Branding 101: What Makes A Brand Powerful

brand

A powerful brand is more than just a great logo and a mission statement (although those certainly lay the groundwork for any brand.) We asked some of our SAGE teammates what brand comes to mind when they think of powerful branding.  Here’s what they said:

“I think Disney is a strong brand because they try to stick to what appeals to their customers and they show that they care about their audience.  They’ve also mastered spanning across several businesses (movies, themeparks, resorts, cruise line, etc.) without losing their identity.”

– Christine Black, Web Developer

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“Google is one of the most recognizable brands around the world. Their logo and colors have become iconic and their name has even become a verb used in everyday life (i.e. Google it). People look forward to their homepage doodles, which play off of their logo and are still recognizable as the brand.”

– Rebecca Henderson, Advertising Coordinator

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“Recently, I’ve found that a lot of companies aren’t just relying on a logo for branding, but jingles as well. It’s great to watch companies make themselves relative in new mediums. A perfect example of this is the Peyton Manning Nationwide Insurance commercial. ‘…chicken parm you taste so good.’”

– Jarod Thorndike, Director of Strategic Relations

 

“Apple is an incredibly powerful brand because most people can recognize it even outside the standard marketing context. When an Apple commercial comes on TV, I can immediately recognize it as Apple, even without any mention of their name, logo or products.  The way it’s filmed, the tone and voice of the narration and the simplicity of the commercial is all characteristically Apple. With their print ads, the font, layout and color scheme are all consistently on brand as well. Apple has such a huge social and cultural influence that it has become a trend to put ‘i’ in front of words and people have even created Apple parody ads.”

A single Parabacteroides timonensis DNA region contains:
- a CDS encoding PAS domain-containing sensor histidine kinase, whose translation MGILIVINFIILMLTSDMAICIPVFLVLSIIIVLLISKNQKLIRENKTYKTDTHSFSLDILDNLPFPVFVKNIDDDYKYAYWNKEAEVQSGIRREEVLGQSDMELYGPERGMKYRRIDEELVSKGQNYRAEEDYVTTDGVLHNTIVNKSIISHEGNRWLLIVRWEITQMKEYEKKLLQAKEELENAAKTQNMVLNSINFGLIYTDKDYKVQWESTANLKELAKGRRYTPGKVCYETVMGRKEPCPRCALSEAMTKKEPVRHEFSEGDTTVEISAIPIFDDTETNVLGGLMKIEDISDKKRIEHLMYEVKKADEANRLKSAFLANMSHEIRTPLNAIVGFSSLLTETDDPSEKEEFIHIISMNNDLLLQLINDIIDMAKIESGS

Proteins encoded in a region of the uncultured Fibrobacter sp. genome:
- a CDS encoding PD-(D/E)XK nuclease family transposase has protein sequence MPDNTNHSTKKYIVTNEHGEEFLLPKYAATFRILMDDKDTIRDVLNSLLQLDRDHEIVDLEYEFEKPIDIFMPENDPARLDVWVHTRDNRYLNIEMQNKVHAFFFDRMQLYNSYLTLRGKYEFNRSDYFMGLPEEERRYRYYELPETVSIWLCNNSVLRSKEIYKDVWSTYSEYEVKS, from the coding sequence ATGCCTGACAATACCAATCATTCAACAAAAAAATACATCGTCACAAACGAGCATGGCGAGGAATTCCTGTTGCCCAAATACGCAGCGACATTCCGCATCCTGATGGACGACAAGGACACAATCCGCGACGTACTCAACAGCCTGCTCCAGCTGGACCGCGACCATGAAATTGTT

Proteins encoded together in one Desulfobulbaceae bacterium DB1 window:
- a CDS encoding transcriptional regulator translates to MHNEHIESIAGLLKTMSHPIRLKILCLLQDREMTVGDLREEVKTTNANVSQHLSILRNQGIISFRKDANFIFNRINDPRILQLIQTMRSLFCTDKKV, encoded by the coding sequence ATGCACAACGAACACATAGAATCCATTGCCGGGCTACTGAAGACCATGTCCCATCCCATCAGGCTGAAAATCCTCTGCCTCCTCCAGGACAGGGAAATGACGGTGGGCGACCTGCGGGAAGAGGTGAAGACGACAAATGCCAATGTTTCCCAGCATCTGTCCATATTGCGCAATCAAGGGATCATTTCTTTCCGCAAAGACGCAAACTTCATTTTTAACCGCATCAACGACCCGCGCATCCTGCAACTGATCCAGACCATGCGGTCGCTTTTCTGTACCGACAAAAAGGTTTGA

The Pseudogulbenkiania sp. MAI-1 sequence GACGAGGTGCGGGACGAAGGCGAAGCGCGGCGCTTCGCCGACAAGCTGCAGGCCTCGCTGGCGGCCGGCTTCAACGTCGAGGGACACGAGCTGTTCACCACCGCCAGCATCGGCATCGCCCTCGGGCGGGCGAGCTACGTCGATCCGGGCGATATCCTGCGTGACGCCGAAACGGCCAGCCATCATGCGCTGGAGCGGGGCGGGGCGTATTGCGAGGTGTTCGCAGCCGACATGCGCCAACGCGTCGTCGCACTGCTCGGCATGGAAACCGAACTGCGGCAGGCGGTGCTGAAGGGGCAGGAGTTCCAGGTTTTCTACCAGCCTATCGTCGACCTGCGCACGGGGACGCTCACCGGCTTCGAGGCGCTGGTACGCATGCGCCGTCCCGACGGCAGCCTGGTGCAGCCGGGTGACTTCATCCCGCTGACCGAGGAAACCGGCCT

– Brooke Van Poppelen, Marketing Communications Coordinator

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“Starbucks is a hugely popular company across the globe.  In any language, the Starbucks logo is recognizable. Even though they’ve revamped their logo a few times over the years, they’ve maintained a lot of the same elements so as to not stray from their brand.”

– Jansen White, Marketing Manager

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“Rolex is a very strong, classic brand.  All of their branding looks high class, which appeals to their target market. The brand is over a century old and has become synonymous with luxury watches, if not success itself.”

– John Peddy, Distributor Account Executive

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“When Gatorade revamped their logo to G with a lightning bolt, it made me wonder what that Logo was for.  But now I think the logo change was a great choice. The new logo is simpler and more modern and the lightning bolt makes it easy to find on shelves in the grocery stores.”

– Jesika Gillett, Content Specialist

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“Nike is a brand that has stuck with me since I was a kid.  The swoosh logo is simple, yet iconic, and I’ve developed a loyalty toward the brand.”

– James Wilson, Distributor Account Executive

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“NBC resonates with me as a strong brand.  They’ve used the colorful peacock feathers for as long as I can remember, and I always instantly recognize the logo and jingle.”

– April Ethridge, Customer Account Specialist

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“The Red Cross’s branding is so powerful that the logo has become universally associated with medicine and saving lives. If that’s not brand power, I don’t know what is.”

– Grayson West, Distributor Account Executive

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“I think the Rolling Stones have a very powerful brand.  The art student who was asked to design the logo was inspired by the size of Mick Jagger’s tongue and lips. The “tongue and lips” image has now become their identity and is internationally recognized as the Rolling Stones.  No explanation necessary.”

– Andy Douthitt, Supplier Account Executive

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What comes to mind when you think of powerful branding?  Let us know in the comments below!  And be sure to subscribe to the SAGE Blog by submitting the short form to the left.

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